• COVID-19

    Why SARS-CoV-2 mutations come and go, and physicians’ advice remains the same: Please vaccinate

Two years ago on Dec. 12, a group of people were infected and sickened from a virus that had never been known to infect humans. SARS-CoV-2, the virus that causes COVID-19, has spread around the globe, causing more than 267 million cases of infection in these two years of the pandemic, including 49 million cases in the U.S. Within each host as the virus spreads, the viral genome changes or mutates. This genetic alteration, called mutagenicity, can affect how easily the virus spreads, the severity of COVID-19 once infected, or the level of immunity from a vaccine or prior infection. The most concerning changes are tracked as they become more prominent in different geographic regions of the world. Researchers and clinicians keep an eye on these variants — like delta or omicron — so they can figure out how the mutations in these variants affect testing or patient care.  

One crucial point, researchers say, is that prevention of infection works, regardless of the variant. The vaccines reduce and prevent hospitalization and death based on current knowledge. If you can get vaccinated or get a booster, do it now.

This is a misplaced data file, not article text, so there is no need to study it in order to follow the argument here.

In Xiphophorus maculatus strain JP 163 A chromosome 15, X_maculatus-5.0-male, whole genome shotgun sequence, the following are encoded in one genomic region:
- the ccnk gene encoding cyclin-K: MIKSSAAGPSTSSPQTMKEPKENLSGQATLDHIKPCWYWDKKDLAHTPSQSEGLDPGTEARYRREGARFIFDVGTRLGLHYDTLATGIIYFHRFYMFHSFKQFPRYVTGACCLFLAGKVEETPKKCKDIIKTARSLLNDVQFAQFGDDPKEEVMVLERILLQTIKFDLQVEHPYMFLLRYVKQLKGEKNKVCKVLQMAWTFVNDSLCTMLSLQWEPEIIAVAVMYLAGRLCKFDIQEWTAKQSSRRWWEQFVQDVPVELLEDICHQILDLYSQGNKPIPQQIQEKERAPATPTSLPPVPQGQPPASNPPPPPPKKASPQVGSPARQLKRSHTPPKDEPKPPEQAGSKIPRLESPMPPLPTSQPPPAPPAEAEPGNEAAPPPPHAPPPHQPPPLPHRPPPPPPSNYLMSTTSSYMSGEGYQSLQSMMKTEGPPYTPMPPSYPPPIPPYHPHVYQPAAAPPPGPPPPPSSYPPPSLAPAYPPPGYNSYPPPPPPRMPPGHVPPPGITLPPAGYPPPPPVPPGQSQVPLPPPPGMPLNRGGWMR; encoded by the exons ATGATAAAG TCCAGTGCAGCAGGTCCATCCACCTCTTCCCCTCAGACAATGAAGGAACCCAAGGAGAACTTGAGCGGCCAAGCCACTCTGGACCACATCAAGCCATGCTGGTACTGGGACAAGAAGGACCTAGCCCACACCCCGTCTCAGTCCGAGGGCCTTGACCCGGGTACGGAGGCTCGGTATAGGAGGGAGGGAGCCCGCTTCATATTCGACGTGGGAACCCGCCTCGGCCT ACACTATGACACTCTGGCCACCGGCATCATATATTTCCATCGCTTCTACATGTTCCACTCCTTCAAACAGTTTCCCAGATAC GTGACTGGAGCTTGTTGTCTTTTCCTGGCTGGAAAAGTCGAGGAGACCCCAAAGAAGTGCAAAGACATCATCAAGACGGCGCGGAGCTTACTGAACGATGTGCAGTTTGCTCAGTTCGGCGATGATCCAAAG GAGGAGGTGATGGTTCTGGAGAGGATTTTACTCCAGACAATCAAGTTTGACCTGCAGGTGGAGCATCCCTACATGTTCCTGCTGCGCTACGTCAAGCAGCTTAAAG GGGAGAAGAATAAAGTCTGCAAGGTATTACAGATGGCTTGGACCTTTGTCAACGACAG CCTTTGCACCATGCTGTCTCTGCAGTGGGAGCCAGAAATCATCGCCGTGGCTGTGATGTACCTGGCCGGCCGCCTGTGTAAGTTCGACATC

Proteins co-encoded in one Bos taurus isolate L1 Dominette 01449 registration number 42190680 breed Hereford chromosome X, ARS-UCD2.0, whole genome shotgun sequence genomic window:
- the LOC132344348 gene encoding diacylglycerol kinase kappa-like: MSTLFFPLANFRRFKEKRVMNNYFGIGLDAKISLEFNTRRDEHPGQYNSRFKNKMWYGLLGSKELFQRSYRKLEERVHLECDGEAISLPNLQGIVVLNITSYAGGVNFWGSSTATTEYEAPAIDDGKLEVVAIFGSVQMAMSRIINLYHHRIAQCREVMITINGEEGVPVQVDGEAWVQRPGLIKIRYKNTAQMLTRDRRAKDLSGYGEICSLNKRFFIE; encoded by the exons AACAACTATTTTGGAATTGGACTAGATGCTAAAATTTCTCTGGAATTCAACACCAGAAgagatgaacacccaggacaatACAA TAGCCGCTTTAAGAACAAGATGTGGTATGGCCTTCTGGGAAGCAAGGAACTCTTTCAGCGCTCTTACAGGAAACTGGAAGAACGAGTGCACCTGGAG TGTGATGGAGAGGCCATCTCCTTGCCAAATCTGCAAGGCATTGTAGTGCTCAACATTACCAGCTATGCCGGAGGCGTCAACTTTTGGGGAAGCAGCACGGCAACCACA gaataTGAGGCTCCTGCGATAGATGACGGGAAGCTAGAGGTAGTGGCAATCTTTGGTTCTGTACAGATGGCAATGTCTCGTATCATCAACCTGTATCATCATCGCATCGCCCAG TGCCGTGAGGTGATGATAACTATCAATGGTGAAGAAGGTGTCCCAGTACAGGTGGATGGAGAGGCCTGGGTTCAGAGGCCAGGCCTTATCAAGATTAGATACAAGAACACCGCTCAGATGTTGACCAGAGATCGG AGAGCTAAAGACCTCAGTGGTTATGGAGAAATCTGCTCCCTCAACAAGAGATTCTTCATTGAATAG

But what about these variants? Why do they show up, and how?


A virus reproduces by copying its genetic code and forming new virus particles to infect as many host cells as possible. In the case of SARS-CoV-2, the virus stores its genetic code as RNA. It prioritizes the speed of copying over accuracy, and mutations can show up in each round of replication. From the time of infection through the first few days, SARS-CoV-2 particles may double in number about every six hours.

As that RNA replication happens, errors are made.

These errors are called mutations, and if they change the virus in ways that help it spread or infect cells, it can lead to a new strain of virus, called a variant. Mutations in the viral genome, especially to the instructions for spike proteins that help SARS-CoV-2 infect cells, can result in a viral particle that is better at avoiding the immune system, resistant to previous drug treatments or one that can infect cells more efficiently. But other copying errors may hurt the virus's reproduction or have no effect at all.    

This is illustration of a SARS-CoV-2 particle, top left. To the right of the particle, the viral genome is stretched out. Genes are represented by boxes of different colors. This single strand RNA is made up of 29,903 nucleotides (adenine, cytosine, guanine and uracil). These nucleotides are read in sets (genes) and provide instruction on how to make proteins, an example of which is shown for the box labeled "spike," which are instructions for the spike proteins. When nucleotides are deleted, inserted, substituted, or switched (recombination), changes in the resulting protein and the eventual structure of the viral particle can lead to changes that make the virus more effective at infection, less adapted to infect humans, or provide no harm or benefit at all. Image created in BioRender